This can really throw off your body’s internal clocks, which use daylight to regulate your sleep and wake cycles. Without the usual natural light cues, Ann used tools like blue light blocking glasses and Alteril, which contains melatonin, to help train her body to prepare for bed, even when the light shining through her window made it look more like noon than midnight .

But, even with help, human error still comes into the equation: “It was difficult for me to remember to carry my blue blockers at all times. I wore sunglasses at night when I was outside but it definitely delayed my sleep when I forgot.”

Below are a couple screenshots that show the clear difference in sleep between a night where Ann forgot her blue light glasses and a night where she wore them as she prepared for bed. The difference is night and day.

What’s Next?

Ann’s polar plunge has left her with a wealth of data that she’s now analyzing to discover the ways her body adapted and changed. She tested multiple wearable devices and sleep trackers, while also collecting data from a continuous glucose monitor, which shows how her microbiome responded on her journey.

She hopes to analyze and publish her findings in the coming months.

Ann’s Key Sleep Tips

Throughout her journey, whether she was at home or battling the Antarctic tundra, Ann collected advice to help those of us trying to optimize our sleep.

  • Research Your Blue Blockers: “There have been studies done where they pass light through glasses and show that the $10 blue blockers even perform better than the $200 pair. Do your research to be sure you’re getting a quality tool. I use Uvex’s glasses because they block the most.”
  • Cancel The Late Night Snacks: “I’ve noticed if I stop eating 3-4 hours before going to bed, my HR goes from 50s to low 40s and that’s when my HRV goes up and I feel well rested and I require less sleep. In Antarctica dinner starts at 5 and it completely re-trained me to see how much it could improve my sleep.”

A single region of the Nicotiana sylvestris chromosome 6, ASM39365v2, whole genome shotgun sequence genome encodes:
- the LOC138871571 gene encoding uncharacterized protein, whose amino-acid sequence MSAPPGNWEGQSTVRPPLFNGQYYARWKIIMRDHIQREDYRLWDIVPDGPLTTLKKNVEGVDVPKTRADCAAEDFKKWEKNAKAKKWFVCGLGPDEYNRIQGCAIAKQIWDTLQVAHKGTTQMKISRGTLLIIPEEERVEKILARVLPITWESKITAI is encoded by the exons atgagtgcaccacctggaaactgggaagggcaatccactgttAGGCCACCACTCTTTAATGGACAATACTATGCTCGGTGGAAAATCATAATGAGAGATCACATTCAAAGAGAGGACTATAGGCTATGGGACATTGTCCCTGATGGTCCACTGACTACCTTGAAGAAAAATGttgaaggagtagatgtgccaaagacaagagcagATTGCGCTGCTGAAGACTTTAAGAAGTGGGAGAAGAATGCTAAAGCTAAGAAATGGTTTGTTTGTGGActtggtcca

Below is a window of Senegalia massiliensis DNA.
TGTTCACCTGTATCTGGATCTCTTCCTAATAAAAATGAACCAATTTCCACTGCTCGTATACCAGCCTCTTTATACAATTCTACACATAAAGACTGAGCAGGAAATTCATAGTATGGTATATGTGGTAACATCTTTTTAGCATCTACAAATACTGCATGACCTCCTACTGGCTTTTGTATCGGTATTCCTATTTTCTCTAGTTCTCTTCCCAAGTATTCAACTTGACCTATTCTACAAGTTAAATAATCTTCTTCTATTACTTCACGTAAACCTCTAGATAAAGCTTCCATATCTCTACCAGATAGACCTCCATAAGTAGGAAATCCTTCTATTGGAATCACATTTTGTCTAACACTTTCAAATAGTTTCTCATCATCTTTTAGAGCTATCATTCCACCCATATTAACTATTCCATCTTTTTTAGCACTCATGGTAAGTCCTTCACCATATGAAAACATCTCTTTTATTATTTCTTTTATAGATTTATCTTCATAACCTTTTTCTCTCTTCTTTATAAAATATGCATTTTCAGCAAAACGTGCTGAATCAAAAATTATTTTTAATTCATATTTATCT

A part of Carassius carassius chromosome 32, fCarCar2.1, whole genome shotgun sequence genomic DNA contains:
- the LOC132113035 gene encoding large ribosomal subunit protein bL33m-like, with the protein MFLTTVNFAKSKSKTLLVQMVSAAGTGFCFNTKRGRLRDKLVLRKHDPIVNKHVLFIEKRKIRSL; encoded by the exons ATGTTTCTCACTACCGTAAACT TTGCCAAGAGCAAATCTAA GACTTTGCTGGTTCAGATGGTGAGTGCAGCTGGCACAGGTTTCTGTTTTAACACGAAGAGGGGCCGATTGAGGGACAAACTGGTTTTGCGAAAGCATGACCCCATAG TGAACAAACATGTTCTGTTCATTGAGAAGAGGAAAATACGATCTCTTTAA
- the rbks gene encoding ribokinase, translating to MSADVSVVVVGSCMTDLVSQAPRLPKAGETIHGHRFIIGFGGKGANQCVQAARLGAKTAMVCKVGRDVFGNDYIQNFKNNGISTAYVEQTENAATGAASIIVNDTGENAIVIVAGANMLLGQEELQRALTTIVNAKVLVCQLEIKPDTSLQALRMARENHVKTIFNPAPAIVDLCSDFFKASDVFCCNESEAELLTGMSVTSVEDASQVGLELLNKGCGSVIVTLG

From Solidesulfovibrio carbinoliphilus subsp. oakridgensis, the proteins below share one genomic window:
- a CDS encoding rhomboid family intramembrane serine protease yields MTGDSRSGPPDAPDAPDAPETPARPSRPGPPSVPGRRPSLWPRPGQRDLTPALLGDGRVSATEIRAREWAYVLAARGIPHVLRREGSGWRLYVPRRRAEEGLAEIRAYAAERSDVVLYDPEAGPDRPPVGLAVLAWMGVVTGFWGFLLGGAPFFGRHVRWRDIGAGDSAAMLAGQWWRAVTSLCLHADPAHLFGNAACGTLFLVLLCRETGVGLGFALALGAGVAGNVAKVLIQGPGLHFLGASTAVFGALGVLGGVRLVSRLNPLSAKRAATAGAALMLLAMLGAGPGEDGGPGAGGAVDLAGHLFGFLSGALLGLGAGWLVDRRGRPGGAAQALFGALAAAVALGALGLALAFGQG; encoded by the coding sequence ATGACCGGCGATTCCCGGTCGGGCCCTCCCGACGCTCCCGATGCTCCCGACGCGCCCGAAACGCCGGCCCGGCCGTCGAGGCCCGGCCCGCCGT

• Set A Bedtime Alarm: “Alarms aren’t just for waking up. I set an alarm each night at 8 PM to remind me not to start anything, to start winding down. The hard part is not waking up early, it’s going to bed at the right time to be ready for the next day.”
  • Own Your Sleep Routine: “I never take my phone into the bedroom. It stays in the dining room. When it’s time for bed, I actually have this setting on my Google Home where I say ‘spa mode’ and the WIFI automatically shuts off, I have a salt lamp that comes on, there’s aromatherapy, and my lights dim down to red. If I need to get up in the middle of the night, there’s no light aside from motion sensored yellow light that’s so dim it won’t mess up your sleep.”
  • Tape Up Lights from Chargers: “I tape up any chargers that emit light in the bedroom and typically the phones are charging outside. Those lights are easy to forget but they make a difference.”
  • Test It For Yourself: “I do shift work so sometimes I would have circadian disturbances and difficulty sleeping. I worked with my doctor to find a solution. I found that 20 minutes with the Alpha Stim, a cranial electrotherapy tool helps me. I’m still learning how to use it and the science behind it but if I learn about something, I like to test it for myself. The device was developed to treat insomnia, anxiety, and PTSD. For me, it cuts the mental chatter. It’s my backup to clear my mind when all else fails, it makes me feel like I’ve meditated for an hour and I can get to sleep.” 

And one last piece of advice, if you ever go looking for the South Pole, be aware that there’s more than one: “It moves around every year! They have a ceremonial one and an actual one marked off. Bet you can tell which one this is…”

Please note: The views, thoughts, and opinions expressed herein belong solely to the author, and not necessarily those of the author’s employer, organization, or medical program. Nothing in this article should be construed as medical advice.